Monthly Archives: January 2015

Queen & Adam Lambert, First Direct Arena 20/1/2015

Firstly, one of my resolutions for 2015 is to review every gig I go to, be it a stadium extravaganza or somebody playing to ten people and a dog at the local pub. Secondly, in the case of this one I have been there before

Of course, a lot can change in two and a half years. At the Hammersmith in 2012 Queen & Adam Lambert were pretty much toeing the water to see if a well received guest spot could work as a full length show. As ever there were the usual mutterings about how a former American Idol runner up could dare step into the shoes of Freddie Mercury, let alone hope to fill them. It wouldn’t have been Brian May and Roger Taylor’s first misfiring attempt at keeping the brand alive.

The rest, as the cliche goes, is history. The Adam Lambert collaboration has re-established May & Taylor among rock’s touring elite and everybody involved had earned the right to strut.

It occurred to me during the show that anybody born in November 1991, the month Freddie Mercury died, is now 23 and thus past graduate age. Many in the audience (albeit some in the company of their parents) were considerably younger. Queen are now in the position the Beatles were in the nineties; a touchstone for a generation who only know the story and the songs and didn’t have the pain and pleasure of watching the band’s career wax and wane before the flame was extinguished.

A vast shroud decorated with the Queen logo decorated the roughly cylindrical stage as the audience took their places. As the 20.30 stage time approached there were occasional bursts of applause from members of the audience who seemed to be able to see things that myself and my friend couldn’t. Finally the house lights went out and the opening bars of One Vision began, even through the stage was still shrouded. Next the unmistakable silhouette of Brian May was seen, blown up to full height by the giant screen on the other side. A second later the curtain was sucked away to reveal Queen and Adam Lambert in all their glory.

What followed was a two and a half hour rip through most of the hits and obviously Queen have more hits than just about any band bar the Beatles. Early highlights were a truly thunderous version of Another One Bites The Dust and Lambert performing Killer Queen while sprawled out on a sofa at the front of the stage. The middle section saw Lambert absent as Brian May and Roger Taylor took their solo spots. As at Hammersmith Brian May performed Love Of My Life acoustically with archive footage of the great man joining him for the climax. It’s too easily forgotten that Queen albums gifted May & Taylor solo spots and 39 from A Night At The Opera remains a fan favourite; bringing all the performers (bar Lambert) to the front of the stage was a fine way of introducing the supporting musicians (which once again included Roger Taylor’s son Rufus). Roger Taylor’s solo spot involved a slightly irrelevant drum solo and a passionate performance of These Are The Days Of Our Lives that was one of the highlights of the night.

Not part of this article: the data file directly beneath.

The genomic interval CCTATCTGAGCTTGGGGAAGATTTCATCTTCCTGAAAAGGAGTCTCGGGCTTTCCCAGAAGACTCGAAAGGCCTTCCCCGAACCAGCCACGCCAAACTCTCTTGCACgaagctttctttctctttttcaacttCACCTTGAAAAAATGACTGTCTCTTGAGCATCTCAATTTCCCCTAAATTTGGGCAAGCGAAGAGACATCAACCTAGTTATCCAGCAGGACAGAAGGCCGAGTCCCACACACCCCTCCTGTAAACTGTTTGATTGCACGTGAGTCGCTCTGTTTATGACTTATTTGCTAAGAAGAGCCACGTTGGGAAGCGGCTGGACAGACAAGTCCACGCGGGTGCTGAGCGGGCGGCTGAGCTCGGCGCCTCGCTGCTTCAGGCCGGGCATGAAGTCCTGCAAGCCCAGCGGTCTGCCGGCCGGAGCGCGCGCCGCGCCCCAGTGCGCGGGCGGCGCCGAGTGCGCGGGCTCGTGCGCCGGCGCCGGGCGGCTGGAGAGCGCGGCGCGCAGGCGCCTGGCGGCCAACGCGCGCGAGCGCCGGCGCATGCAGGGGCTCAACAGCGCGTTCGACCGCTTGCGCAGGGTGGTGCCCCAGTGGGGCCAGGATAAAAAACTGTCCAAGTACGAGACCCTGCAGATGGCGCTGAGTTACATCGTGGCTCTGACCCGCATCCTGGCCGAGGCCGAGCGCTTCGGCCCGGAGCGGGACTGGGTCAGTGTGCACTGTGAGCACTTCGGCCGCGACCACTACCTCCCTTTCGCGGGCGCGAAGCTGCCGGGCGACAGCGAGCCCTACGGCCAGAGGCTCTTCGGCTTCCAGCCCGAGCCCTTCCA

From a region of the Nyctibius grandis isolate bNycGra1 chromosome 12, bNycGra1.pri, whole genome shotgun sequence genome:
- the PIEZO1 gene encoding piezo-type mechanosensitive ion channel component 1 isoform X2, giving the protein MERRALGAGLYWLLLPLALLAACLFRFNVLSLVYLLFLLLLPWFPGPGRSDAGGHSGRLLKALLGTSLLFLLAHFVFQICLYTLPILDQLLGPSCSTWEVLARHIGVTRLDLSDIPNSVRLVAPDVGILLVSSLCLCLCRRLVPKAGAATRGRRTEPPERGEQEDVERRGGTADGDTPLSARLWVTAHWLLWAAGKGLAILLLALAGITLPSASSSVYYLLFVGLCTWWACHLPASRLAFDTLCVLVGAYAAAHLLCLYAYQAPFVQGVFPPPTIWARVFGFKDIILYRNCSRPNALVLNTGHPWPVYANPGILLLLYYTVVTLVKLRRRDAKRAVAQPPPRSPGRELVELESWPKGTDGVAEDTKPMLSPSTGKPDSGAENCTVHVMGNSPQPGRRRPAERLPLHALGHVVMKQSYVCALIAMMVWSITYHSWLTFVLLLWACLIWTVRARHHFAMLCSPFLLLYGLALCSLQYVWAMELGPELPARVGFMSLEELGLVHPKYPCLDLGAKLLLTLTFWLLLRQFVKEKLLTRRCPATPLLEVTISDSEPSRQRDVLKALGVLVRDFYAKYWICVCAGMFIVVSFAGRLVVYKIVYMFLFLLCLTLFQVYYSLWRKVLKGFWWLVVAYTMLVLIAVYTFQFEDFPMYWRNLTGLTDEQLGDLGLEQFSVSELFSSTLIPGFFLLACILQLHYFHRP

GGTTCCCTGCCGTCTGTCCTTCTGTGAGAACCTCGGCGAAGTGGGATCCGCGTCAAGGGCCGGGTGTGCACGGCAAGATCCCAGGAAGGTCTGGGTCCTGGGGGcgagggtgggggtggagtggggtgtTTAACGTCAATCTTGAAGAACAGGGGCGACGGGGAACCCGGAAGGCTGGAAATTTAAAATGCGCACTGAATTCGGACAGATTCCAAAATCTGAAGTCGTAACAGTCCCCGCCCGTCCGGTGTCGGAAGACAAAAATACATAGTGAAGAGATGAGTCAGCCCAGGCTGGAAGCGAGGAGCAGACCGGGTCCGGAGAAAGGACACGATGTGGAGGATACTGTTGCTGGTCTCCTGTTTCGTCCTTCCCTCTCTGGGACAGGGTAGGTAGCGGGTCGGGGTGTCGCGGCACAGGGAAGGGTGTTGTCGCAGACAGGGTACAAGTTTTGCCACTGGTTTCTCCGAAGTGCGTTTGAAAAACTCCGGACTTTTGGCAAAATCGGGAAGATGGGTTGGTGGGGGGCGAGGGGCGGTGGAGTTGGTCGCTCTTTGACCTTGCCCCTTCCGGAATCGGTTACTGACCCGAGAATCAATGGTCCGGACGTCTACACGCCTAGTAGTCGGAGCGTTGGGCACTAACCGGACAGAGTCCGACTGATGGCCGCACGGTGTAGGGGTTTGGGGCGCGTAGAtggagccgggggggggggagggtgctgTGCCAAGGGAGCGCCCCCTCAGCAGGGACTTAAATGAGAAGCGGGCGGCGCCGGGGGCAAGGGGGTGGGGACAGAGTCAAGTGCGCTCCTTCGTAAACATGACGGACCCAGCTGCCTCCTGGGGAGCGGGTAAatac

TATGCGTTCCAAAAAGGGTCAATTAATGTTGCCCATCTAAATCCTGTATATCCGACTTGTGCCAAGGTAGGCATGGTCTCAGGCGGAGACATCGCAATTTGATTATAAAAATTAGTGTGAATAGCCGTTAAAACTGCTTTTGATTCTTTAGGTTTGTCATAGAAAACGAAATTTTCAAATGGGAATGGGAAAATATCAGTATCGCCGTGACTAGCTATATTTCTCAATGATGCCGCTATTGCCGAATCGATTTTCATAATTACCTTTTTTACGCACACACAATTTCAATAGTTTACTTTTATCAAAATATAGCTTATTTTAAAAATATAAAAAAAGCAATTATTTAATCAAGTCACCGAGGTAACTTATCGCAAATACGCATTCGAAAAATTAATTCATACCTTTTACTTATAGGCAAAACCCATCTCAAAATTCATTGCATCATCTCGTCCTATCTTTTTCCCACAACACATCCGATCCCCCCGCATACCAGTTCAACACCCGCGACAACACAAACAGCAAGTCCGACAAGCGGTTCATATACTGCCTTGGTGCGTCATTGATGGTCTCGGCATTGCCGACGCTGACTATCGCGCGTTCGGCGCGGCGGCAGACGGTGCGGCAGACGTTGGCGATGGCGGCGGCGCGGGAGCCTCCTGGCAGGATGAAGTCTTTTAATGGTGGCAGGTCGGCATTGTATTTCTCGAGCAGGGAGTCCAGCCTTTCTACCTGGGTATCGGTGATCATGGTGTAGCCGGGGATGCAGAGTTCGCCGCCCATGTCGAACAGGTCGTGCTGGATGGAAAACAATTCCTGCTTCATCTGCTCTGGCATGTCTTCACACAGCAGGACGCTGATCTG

But while May and Taylor were rightly given star billing, when Adam Lambert was on stage your eyes were fixed on him and him alone. We can only speculate on what Freddie Mercury would have made of his legacy but Adam Lambert is a shining example of what he made possible – maybe it’s taken until now for May & Taylor to fully embrace that side of Queen’s image. If the show sagged slightly in the middle the momentum was regained by a magnificent Radio Ga Ga and a fine rip through I Want It All before the inveitable Bo Rhap and an encore of We Will Rock You and We Are The Champions to finish.

Not so much criticisms but constructive feedback; my personal favourite The Show Must Go On (played at Hammersmith) was the surprise omission (along with A Kind Of Music). Innuendo remains the only really well known track not performed at either show. Obviously the public want the hits but the slightly more hardcore fan would enjoy unknown gem It’s Late or Brian May’s solo showstopper Resurrection given the full Queen treatment. Not the band’s fault but I’d have enjoyed some of the show more if I hadn’t been forced to watch it through the lens of someone else’s phone. There’s also the hope that when Adam Lambert resumes his solo career (a cult figure on these shores but in America the first openly gay man to have a number one album) he’ll get a proper band behind him and make 21st century rock music – ask Rufus Tiger nicely Adam and you might have a drummer for starters.

Finally thought. The original incarnation of Queen ceased in 1991. They last toured in 1986. At the end of the day it’s impossible to truly compare Queen with Queen + Adam Lambert. This is Queen for the 21st century and a show that must be seen.